20th and 21st centuries
Part of the interior of the castle, in particular the large motte, was demolished 1909-13 for the construction of a newspaper office. In the very early 1930s, poet Dylan Thomas worked for the South Wales Daily Post at the castle site. The newspaper offices were removed in 1976 and the remains of the castle were later consolidated and opened up to view from the street.
The castle were fenced off and only opened to the public on rare occasions, most recently for public tours in 2012 to coincide with St Davids Day. In the early 2010s a project was launched, funded by the European Regional Development Fund and Welsh Government, to open up the castle to the public on a more permanent basis with a stone paved courtyard and information panels. Demountable stairs were planned, to access the upper floors. The intention was to have public tours, events such as markets and for the castle to feature as part of a Swansea castle trail.
- B Morris, Swansea Castle; RCAHMW, Glamorgan, Vol III, part (1b), The Later Castles (2000).
- RCAHMW An Inventory of the Ancient Monuments in Glamorgan: Volume III: Part 1a Medieval Secular Monuments - The Early Castles from the Norman Conquest to 1217 (1991). ISBN 0-11-300035-9
- Medieval Secular Monuments - The Early Castles from the Norman Conquest to 1217, page 29.
- "Swansea Castle: Life after the Lords of Gower - 19th century". City and County of Swansea. Retrieved 3 April 2016.
- "New Castle; Swansea Castle, Swansea". Royal Commission on the Ancient and Historical Monuments of Wales. Retrieved 2 April 2016.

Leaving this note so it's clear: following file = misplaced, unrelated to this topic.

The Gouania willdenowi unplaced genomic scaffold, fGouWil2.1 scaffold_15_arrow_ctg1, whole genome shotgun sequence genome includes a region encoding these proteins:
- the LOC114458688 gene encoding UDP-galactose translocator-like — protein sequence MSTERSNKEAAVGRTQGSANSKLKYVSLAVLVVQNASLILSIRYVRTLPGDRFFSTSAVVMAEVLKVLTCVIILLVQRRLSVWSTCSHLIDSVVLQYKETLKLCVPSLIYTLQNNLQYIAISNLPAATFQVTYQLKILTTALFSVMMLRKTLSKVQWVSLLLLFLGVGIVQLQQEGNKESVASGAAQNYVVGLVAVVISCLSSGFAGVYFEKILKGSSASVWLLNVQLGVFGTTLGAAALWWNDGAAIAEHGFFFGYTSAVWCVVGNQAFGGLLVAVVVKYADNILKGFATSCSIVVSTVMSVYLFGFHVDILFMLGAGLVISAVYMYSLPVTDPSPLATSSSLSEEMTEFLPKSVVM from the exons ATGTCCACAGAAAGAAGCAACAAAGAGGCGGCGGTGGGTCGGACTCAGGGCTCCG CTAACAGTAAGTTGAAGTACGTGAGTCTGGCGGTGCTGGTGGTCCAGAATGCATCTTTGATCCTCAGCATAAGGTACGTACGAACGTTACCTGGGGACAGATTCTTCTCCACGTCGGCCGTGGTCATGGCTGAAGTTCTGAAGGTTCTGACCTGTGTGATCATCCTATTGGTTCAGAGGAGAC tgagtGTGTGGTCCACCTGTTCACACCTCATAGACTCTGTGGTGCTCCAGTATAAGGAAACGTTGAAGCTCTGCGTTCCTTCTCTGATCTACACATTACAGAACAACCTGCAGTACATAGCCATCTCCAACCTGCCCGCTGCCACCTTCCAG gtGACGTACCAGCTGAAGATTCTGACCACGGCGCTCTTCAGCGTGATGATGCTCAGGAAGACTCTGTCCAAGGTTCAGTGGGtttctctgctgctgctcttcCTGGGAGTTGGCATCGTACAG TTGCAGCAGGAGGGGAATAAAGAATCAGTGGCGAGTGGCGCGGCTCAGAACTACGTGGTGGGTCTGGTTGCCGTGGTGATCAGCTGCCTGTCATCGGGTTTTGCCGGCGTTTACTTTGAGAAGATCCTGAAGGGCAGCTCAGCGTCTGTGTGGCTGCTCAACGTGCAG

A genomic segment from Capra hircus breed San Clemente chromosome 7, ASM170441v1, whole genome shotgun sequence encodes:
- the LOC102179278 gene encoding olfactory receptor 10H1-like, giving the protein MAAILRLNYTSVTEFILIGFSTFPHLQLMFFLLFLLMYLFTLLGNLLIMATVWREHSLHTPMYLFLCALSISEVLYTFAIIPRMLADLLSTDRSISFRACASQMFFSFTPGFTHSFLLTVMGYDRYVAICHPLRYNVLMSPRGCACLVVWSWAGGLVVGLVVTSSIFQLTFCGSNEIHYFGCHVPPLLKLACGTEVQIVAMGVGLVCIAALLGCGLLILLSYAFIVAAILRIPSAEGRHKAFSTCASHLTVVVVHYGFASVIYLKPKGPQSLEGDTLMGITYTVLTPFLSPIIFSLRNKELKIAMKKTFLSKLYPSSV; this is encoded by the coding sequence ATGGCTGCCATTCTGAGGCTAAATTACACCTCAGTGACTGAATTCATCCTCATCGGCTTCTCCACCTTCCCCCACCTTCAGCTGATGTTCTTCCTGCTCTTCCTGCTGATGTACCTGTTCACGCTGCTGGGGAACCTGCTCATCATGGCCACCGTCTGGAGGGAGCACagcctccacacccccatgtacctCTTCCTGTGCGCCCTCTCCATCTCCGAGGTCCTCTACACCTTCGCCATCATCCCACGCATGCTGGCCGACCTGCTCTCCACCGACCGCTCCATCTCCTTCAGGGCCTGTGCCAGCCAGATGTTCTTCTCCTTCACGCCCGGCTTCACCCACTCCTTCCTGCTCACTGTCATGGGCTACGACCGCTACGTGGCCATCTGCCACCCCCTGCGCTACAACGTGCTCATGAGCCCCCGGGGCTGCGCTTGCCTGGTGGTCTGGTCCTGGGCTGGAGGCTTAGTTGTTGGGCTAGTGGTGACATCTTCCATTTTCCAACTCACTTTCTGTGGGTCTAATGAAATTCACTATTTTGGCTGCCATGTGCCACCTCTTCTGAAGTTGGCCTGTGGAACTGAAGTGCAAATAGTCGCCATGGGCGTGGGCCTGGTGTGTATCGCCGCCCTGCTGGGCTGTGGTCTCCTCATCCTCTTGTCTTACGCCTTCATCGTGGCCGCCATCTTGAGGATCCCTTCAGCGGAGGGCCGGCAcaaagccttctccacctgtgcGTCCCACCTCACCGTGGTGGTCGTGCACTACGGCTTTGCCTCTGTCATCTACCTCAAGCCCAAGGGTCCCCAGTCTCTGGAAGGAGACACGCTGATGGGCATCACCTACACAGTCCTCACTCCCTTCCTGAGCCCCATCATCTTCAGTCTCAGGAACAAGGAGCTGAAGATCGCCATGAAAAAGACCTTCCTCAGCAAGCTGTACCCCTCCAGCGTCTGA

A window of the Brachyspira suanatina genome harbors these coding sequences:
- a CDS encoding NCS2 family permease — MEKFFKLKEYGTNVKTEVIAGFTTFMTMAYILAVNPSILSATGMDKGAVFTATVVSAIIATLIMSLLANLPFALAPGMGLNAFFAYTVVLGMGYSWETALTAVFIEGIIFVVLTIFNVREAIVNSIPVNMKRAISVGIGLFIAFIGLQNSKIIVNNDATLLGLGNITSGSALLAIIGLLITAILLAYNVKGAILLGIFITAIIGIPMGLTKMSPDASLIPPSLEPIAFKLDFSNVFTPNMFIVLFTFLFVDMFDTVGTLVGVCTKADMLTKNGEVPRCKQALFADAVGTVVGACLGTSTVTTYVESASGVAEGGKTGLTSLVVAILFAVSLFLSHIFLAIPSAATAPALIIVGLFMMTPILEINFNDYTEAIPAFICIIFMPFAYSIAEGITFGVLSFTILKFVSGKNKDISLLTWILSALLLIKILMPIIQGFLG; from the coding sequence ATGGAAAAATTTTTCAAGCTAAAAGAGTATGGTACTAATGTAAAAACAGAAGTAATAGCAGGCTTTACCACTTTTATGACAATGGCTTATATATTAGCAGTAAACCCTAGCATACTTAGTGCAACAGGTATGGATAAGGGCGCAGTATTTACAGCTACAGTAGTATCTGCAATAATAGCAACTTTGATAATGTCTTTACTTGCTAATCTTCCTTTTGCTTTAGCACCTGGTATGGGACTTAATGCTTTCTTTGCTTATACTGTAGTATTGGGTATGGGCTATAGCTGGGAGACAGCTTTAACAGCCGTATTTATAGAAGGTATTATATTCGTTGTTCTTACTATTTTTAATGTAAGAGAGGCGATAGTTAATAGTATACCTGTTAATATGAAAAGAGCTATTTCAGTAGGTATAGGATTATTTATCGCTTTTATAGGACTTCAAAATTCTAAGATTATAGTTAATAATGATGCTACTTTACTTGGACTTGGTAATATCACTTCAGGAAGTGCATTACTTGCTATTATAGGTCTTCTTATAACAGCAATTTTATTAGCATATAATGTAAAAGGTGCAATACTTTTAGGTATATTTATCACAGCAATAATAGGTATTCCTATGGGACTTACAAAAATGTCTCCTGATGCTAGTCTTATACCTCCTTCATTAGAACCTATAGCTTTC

- "Swansea Castle: 1100-1200 - Welsh Princes and Marcher Lords". City and County of Swansea. Retrieved 2 April 2016.
- Morris, B. Glamorgan, Vol III, part (1b), The Later Castles
- Medieval Secular Monuments - The Early Castles from the Norman Conquest to 1217, page 162.
- "Swansea Castle: 1320 - The De Mowbray Years". City and County of Swansea. Retrieved 3 April 2016.
- "Swansea Castle: 1400 - More Welsh rebels". City and County of Swansea. Retrieved 3 April 2016.
- "Swansea Castle: Life after the Lords of Gower". City and County of Swansea. Retrieved 3 April 2016.
- Medieval Secular Monuments - The Early Castles from the Norman Conquest to 1217, page 39.
- "Swansea Castle: Life after the Lords of Gower - 20th century". City and County of Swansea. Retrieved 2 April 2016.
- "Swansea Castle, Castle". British Listed Buildings. Retrieved 2 April 2016.
- "Rare opportunity to explore historic Swansea Castle". BBC Blogs. 20 February 2012. Retrieved 2 April 2016.
- Robin Turner (30 August 2013). "New life breathed into Swansea Castle". Wales Online. Retrieved 2 April 2016.
|Wikimedia Commons has media related to Swansea Castle.|
- Swansea Castle, City and County of Swansea webpage
- VIDEO: The history of Swansea Castle, told within its walls via South Wales Evening Post
- www.geograph.co.uk : photos of Swansea castle
- swansea.tourism.cx : many of Swansea castle